The eggplant, zucchini, and tomatoes joined a couple of robust crookneck squash donated by the lovely Lucy Oullette Santis in a rustic ratatouille which we ate at Jay’s pre-birthday dinner, topped with a healthy mound of Narragansett Creamery ricotta, a swish of olive oil, and lots of black pepper.

Ratatouille with ricotta.

Ratatouille with ricotta.

The purple basil garnished a Asian-inspired cucumber salad (cucumbers, rice wine vinegar, toasted sesame oil, fish sauce, chopped peanuts) and took a starring role in a crayola-colored cocktail (St. George’s gin, purple basil, pomegranate, simple syrup, lemon juice, lemon bitters*). Now that’s what I call multi-tasking!

Cucumber salad.

Cucumber salad.

Purple hooch.

Purple hooch.

I pickled the beets (of course) and used the potatoes in Jay’s birthday dinner. All good stuff.

*I have a ton of homemade bitters looking for a good home. If you’re interested, hit me up.

Signing off with the Gourds, covering Snoop Dogg.

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Eating Out of the Box: Vacation Scramble

The box arrived while I was on vacation and sat unattended in the fridge at work for four days, giving me much less time to take advantage of the bounty. The original haul included four ears of local corn which I bequeathed via email from California to my boss because (1) fresh corn needs to be eaten immediately; the quality would have declined dramatically if it sat around for several days, (2) I really like my boss, and (3) sucking up with farm fresh, local, organic produce is pretty much the most ethical way to suck up.

Here’s what awaited me upon my return from the west coast:

Zucchini, tomatoes, green beans, carrots, celery, onion, and chives.

Zucchini, tomatoes, green beans, carrots, celery, onion, and chives.

The celery and carrot had already gone past their prime, so I made them into a rich vegetable stock with onions, tomatoes, parsley, peppercorns, and bay leaf. I popped this in the freezer for future risottos, beans, or soups.

Vegetable stock.

Vegetable stock.

I thinly shaved the zucchini on the mandoline (PSA: use a kevlar glove!!) and tossed the slices with a concasse of the tomato, spiked with capers and garlic. A dollop of mascarpone on top.

Zucchini "pasta" with crushed tomato, capers, and mascarpone.

Zucchini “pasta” with crushed tomato, capers, and mascarpone.

I pickled the green beans because I am a pickle fiend. These would also be awesome in a Bloody Mary.

pickled green beans

I stuffed the green peppers with sautéed onions, mushrooms, zucchini, and tomatoes. Worried that this might be too healthy, I grabbed a proscuitto end out of the fridge, diced it and added it to the vegetables. A handful of goat cheese topped it off.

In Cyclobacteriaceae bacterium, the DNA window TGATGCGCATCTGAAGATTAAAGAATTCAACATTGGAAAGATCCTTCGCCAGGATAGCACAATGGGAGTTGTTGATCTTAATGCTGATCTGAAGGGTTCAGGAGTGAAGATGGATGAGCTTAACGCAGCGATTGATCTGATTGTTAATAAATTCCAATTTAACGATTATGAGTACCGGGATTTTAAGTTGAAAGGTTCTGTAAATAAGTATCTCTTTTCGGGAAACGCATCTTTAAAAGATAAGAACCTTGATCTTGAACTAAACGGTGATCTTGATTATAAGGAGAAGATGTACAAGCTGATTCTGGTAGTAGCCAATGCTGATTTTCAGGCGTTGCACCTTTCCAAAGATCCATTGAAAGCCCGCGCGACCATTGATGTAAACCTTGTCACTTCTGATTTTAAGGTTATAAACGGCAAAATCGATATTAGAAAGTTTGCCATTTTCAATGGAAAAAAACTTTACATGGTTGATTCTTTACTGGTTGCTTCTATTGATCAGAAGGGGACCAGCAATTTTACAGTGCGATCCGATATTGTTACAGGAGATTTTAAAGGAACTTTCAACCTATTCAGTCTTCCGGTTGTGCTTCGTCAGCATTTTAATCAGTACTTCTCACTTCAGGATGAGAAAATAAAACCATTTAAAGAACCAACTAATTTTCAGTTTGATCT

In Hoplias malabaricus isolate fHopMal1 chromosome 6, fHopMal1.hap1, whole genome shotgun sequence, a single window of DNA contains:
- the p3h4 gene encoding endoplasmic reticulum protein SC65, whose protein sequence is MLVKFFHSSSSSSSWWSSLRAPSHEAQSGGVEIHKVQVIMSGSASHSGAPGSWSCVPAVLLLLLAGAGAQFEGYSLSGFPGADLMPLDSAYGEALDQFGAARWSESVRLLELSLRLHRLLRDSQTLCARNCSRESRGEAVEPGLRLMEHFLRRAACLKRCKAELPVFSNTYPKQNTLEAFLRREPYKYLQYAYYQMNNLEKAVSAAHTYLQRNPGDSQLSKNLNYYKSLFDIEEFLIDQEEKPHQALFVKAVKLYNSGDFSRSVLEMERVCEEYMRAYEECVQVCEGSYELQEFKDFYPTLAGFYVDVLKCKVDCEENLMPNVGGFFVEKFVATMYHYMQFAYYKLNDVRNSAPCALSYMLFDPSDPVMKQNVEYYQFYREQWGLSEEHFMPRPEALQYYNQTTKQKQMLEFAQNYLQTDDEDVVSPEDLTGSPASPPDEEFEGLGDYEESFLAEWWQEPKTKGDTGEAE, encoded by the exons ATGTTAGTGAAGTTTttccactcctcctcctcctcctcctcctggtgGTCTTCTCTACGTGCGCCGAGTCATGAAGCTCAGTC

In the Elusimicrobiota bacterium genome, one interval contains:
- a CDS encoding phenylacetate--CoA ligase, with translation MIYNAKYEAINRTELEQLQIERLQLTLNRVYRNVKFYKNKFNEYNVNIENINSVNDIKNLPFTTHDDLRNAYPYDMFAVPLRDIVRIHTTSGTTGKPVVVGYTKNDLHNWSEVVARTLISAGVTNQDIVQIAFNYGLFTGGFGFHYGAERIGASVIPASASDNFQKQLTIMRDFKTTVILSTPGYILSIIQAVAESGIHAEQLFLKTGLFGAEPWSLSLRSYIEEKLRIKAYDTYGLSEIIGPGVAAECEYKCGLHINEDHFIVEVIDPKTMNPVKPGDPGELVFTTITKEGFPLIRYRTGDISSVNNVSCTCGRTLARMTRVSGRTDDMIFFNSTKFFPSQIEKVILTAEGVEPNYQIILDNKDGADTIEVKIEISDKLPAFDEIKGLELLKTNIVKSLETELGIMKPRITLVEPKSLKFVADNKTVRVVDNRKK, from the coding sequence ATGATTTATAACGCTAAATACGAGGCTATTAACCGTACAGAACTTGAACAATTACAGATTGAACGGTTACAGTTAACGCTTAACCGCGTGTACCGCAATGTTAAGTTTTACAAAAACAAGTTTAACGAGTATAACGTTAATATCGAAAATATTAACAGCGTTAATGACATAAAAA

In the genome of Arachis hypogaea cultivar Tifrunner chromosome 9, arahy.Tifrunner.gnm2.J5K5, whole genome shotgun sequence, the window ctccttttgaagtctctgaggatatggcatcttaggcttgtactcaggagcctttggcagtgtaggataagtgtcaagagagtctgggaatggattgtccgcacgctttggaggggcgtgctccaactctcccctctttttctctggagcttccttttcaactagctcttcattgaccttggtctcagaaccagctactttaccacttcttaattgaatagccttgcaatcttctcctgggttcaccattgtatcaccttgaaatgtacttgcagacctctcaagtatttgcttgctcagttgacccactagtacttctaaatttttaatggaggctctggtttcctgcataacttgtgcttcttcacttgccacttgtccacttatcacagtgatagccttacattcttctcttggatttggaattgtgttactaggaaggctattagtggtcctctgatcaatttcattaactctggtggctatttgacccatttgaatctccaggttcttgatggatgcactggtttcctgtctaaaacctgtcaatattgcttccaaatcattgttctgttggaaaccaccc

This pepper looks a little like Oscar the Grouch.

This pepper looks a little like Oscar the Grouch.

The chives, although undocumented, garnished a plate of soft scrambled eggs.

All in all, not my most creative use of ingredients, but considering the time constraints I am glad to have put everything to good use!

I had a helper during the photography session. Chet is a either fan of local produce or pointy-toes Prada pumps!

I had a helper during the photography session. Chet is a either fan of local produce or pointy-toed Prada pumps!

 

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Playlist: 08-08-14

playlist 0814

It was a good ride this morning for my 5:45 AM Roosters and I was honored to be back in the saddle after two weeks on vacation! Thanks immensely to Nick Coloumbe for sitting in for me. It take a lotta heart to agree to sub these daybreak classes. I owe him, big time.

We alternated high-intensity intervals with pure strength work, propelled along in the work by some very hot remixes and a balance of old and new tunes. I personally will never tire of the entire Fantasies album by Metric. Emily Haines’s voice grabs me by the jugular every time and when she demands “more and more; more and more; more and more and more and more,” the legs have no choice but to deliver.

Now: FREE MUSIC!

The Bastille Remix here

The White Stripes Remix here

Happy riding!

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Sonoma! (Or: The Drinking Portion of My Vacation)

Veraison in action at MacLeod Family Vineyard.

Veraison in action at MacLeod Family Vineyard.

Having left our hearts (or, in my case, half a heart) in San Francisco, Steve, Jay, and I drove north on the 101 to Healdsburg, an adorable town in the northern portion of Sonoma County, which would serve as our locus operandi for several days of wine tasting and eating. I will spare you a blow-by-blow of the vineyards, wines, and individual dishes, except to offer the following bullet points:

Rolling vines of Pinot Noir and Chardonnay for the delightful sparklers at Iron Horse. Not a bad way to kick off the tasting portion of our trip.

Rolling vines of Pinot Noir and Chardonnay for the delightful sparklers at Iron Horse. Not a bad way to kick off the tasting portion of our trip.

The scene from the Gary Farrell tasting room on Westside Road. The elegance of the wines matched the view.

The scene from the Gary Farrell tasting room on Westside Road. The elegance of the wines matched the view.

Greta, the winery cat at Gary Farrell.

Greta, the winery cat at Gary Farrell.

This baby owl greeted us at the Arista tasting room!

This baby owl greeted us at the Arista tasting room!

Pride Mountain Vineyards in the Spring Mountain AVA. Half the vineyards are in Napa County, half in Sonoma.

Pride Mountain Vineyards in the Spring Mountain AVA. Half the vineyards are in Napa County, half in Sonoma.

  • We ate some truly delicious food at Dry Creek Kitchen, Bravas, The Girl and the Fig, the Healdsburg Bar & Grill, the Fremont Diner, and some Mexican place whose name I can’t remember but at which I introduced Steve to the habanero pepper. He won’t forget that soon.
  • We met some genuinely fun and interesting people. Having an Englishman (who lives in Scotland) with you opens up all sorts of fun conversational opportunities with strangers. The fact that there is often wine involved doesn’t hurt, either.
  • It’s great having a whisky expert with you because his eagle eyes can spy a bottle of no-longer-made Glengoyne 17 on an eight-foot high shelf among hundreds of other bottles from 20 yards away. Then he’ll treat you to some of it.